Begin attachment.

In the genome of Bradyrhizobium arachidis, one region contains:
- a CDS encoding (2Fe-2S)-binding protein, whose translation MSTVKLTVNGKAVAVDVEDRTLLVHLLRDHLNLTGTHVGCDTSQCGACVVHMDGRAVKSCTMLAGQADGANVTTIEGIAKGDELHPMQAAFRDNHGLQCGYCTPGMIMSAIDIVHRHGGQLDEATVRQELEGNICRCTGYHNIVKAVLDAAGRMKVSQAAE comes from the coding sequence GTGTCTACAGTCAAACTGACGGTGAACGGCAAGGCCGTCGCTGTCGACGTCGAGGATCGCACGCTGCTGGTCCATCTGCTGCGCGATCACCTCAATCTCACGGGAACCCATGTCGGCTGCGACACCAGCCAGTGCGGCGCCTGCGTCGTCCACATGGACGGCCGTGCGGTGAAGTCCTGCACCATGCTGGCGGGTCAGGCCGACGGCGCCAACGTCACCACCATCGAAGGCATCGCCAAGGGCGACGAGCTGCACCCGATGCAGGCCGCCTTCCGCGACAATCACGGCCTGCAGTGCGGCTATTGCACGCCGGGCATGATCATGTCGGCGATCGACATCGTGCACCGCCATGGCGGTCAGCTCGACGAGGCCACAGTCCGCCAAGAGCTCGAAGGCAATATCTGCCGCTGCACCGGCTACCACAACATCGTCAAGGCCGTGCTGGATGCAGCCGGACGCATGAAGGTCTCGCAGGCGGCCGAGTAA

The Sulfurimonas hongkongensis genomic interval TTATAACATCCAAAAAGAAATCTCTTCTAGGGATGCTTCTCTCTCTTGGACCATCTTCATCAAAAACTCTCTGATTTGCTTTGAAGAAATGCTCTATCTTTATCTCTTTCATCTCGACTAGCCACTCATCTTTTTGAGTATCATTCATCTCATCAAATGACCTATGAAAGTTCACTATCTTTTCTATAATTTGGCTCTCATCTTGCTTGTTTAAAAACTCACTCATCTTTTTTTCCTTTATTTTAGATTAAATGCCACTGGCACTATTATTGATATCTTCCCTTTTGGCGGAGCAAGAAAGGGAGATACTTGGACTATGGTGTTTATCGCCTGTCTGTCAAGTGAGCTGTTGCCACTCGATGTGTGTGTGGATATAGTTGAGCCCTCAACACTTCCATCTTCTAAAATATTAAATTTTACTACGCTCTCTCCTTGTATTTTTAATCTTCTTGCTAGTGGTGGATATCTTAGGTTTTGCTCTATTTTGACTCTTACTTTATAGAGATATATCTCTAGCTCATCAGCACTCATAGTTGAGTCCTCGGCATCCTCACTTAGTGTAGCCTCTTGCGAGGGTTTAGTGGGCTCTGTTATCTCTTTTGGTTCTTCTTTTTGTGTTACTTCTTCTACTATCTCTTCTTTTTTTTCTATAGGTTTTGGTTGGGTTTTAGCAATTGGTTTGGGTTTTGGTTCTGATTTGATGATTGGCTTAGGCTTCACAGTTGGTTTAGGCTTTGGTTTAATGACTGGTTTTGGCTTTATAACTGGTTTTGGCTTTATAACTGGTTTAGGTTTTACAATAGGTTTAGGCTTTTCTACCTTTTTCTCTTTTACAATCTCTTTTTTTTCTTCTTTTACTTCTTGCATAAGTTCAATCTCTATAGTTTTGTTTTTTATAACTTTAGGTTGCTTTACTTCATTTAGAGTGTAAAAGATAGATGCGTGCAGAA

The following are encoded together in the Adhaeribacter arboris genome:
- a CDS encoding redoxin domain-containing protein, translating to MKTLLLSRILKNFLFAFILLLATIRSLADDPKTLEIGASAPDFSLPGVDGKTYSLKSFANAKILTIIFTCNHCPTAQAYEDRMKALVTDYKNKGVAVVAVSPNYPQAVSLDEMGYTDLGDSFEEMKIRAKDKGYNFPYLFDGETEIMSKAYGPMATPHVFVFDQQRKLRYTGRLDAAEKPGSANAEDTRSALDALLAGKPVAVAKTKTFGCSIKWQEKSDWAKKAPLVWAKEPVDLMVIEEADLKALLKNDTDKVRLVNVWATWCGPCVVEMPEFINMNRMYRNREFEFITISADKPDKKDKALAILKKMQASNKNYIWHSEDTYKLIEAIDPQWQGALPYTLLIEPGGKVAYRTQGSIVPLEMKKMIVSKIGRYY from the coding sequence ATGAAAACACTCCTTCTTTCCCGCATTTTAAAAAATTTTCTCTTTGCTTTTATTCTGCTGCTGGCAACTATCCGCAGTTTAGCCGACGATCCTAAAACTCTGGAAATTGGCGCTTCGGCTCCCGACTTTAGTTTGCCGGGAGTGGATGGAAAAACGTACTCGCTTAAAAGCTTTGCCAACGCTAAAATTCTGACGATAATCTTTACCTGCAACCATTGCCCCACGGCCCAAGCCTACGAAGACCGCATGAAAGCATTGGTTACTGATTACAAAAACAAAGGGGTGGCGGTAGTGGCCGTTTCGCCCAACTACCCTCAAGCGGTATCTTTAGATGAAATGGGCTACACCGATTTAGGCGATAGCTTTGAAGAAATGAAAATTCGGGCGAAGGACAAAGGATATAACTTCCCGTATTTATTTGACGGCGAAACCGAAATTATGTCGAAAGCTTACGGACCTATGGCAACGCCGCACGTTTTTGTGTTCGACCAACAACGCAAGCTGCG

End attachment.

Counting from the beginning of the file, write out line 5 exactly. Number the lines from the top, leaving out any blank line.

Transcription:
- a CDS encoding redoxin domain-containing protein, translating to MKTLLLSRILKNFLFAFILLLATIRSLADDPKTLEIGASAPDFSLPGVDGKTYSLKSFANAKILTIIFTCNHCPTAQAYEDRMKALVTDYKNKGVAVVAVSPNYPQAVSLDEMGYTDLGDSFEEMKIRAKDKGYNFPYLFDGETEIMSKAYGPMATPHVFVFDQQRKLRYTGRLDAAEKPGSANAEDTRSALDALLAGKPVAVAKTKTFGCSIKWQEKSDWAKKAPLVWAKEPVDLMVIEEADLKALLKNDTDKVRLVNVWATWCGPCVVEMPEFINMNRMYRNREFEFITISADKPDKKDKALAILKKMQASNKNYIWHSEDTYKLIEAIDPQWQGALPYTLLIEPGGKVAYRTQGSIVPLEMKKMIVSKIGRYY from the coding sequence ATGAAAACACTCCTTCTTTCCCGCATTTTAAAAAATTTTCTCTTTGCTTTTATTCTGCTGCTGGCAACTATCCGCAGTTTAGCCGACGATCCTAAAACTCTGGAAATTGGCGCTTCGGCTCCCGACTTTAGTTTGCCGGGAGTGGATGGAAAAACGTACTCGCTTAAAAGCTTTGCCAACGCTAAAATTCTGACGATAATCTTTACCTGCAACCATTGCCCCACGGCCCAAGCCTACGAAGACCGCATGAAAGCATTGGTTACTGATTACAAAAACAAAGGGGTGGCGGTAGTGGCCGTTTCGCCCAACTACCCTCAAGCGGTATCTTTAGATGAAATGGGCTACACCGATTTAGGCGATAGCTTTGAAGAAATGAAAATTCGGGCGAAGGACAAAGGATATAACTTCCCGTATTTATTTGACGGCGAAACCGAAATTATGTCGAAAGCTTACGGACCTATGGCAACGCCGCACGTTTTTGTGTTCGACCAACAACGCAAGCTGCG